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Strange double-voltage output on Power One supply?
MUFF WIGGLER Forum Index -> Music Tech DIY  
Author Strange double-voltage output on Power One supply?
tapauly
Hi all,

I recently wired up an HCC-15-3-AG power supply I purchased off Bel Power's licensed surplus reseller, and I'm having an odd issue. The transformer is wired for standard use in the US, with 120 VAC 60 Hz input; legs 1 & 3 are shorted, as well as legs 2 & 4, with AC applied to 1 and 4. The negative output is measuring the expected -12 V, but the positive leg is showing as 23.96 V! This is well beyond the trimmer's ability to re-calibrate, so I'm wondering if this sounds like an obvious fix/part issue or if I need to do a deeper examination, i.e. talk to the distributor.
search64
Just to doublecheck: is it possible you’re measuring between the negative and positive the second time? That would give you a voltage of 24v.
tapauly
Good thinking, but no, both voltages were measured as (+/-) OUT against the COM ground.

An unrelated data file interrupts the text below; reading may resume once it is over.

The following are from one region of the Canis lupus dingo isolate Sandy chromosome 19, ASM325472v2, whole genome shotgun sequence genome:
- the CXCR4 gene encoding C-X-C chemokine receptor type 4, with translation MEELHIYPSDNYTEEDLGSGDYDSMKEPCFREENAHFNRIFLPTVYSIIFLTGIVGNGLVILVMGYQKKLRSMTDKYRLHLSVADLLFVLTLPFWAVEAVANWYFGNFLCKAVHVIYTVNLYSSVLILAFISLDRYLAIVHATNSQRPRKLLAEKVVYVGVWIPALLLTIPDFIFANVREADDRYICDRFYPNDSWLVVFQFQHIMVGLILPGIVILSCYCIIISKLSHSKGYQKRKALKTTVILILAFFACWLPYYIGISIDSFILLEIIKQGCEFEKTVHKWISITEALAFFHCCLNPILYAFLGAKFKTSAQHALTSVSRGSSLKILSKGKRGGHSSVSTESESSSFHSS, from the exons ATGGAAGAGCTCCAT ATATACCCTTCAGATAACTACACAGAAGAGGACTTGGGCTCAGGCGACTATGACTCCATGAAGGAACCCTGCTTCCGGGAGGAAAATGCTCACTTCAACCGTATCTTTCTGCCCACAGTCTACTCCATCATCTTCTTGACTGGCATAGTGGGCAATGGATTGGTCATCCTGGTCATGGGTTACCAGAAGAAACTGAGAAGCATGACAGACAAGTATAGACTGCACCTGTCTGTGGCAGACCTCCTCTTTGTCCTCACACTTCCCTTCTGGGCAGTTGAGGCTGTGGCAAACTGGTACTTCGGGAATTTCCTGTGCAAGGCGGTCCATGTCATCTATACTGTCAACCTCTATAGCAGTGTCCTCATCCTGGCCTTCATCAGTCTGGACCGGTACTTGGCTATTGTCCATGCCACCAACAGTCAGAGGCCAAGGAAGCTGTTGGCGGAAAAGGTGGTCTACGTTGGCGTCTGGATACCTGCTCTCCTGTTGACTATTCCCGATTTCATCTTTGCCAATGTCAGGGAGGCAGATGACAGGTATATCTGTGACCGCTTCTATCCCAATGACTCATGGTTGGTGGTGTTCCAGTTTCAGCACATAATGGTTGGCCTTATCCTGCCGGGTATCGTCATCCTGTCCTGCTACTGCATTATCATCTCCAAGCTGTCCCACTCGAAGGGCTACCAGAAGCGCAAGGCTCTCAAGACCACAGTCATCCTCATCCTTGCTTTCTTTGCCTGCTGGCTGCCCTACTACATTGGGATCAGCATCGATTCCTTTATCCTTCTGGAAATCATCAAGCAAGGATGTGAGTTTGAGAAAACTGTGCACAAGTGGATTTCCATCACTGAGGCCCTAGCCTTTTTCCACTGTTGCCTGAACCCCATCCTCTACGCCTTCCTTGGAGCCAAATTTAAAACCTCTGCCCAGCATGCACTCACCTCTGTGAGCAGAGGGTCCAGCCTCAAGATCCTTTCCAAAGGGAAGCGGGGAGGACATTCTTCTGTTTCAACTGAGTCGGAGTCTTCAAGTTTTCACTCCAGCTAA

guest
if you are measuring 24V at the powersupply output (supposedly regulated), then it is either busted, or there is something wrong with the measurement. for the latter, are you using the right "ground". on some powersupplies, the thing labeled as ground is earth ground, and there is a different post for the reference rail. this one also has remote sense leads, and maybe those need to be strapped? typically not, but its a possibility. if all of that seems ok, id contact the seller and let them know.
sduck
return it ASAP.
nimmen
Looks wrong/bad and beyond trimmer range, have 3x of very similar PSUs and never reached such high voltages.
tapauly
FWIW, Radwell tech suggested connecting the sense leads to the outputs as a fix, but it was a no go. Refund and purchased replacement on the way...
EATyourGUITAR
I know how to fix these but only if it is what I think it is. They sell for $15 on eBay. Just get another one. If I were you, I would have kept it as a side project. A right proper challenge to reverse engineer and troubleshoot. One failed resistor or one failed solder joint can cause this behavior. It is not regulating off the reference on the trimmer. Either the reference is not correct or the regulator is failing disconnected etc.. both of these problems are fairly simple to identify. You have a working copy of the circuit on the other channel.
tapauly
To be clear, I received a refund but did not have to return the faulty unit. I plan to attempt a fix when I have more free time, but for the time being I'd rather be putting the synth together than troubleshooting a power supply under warranty!
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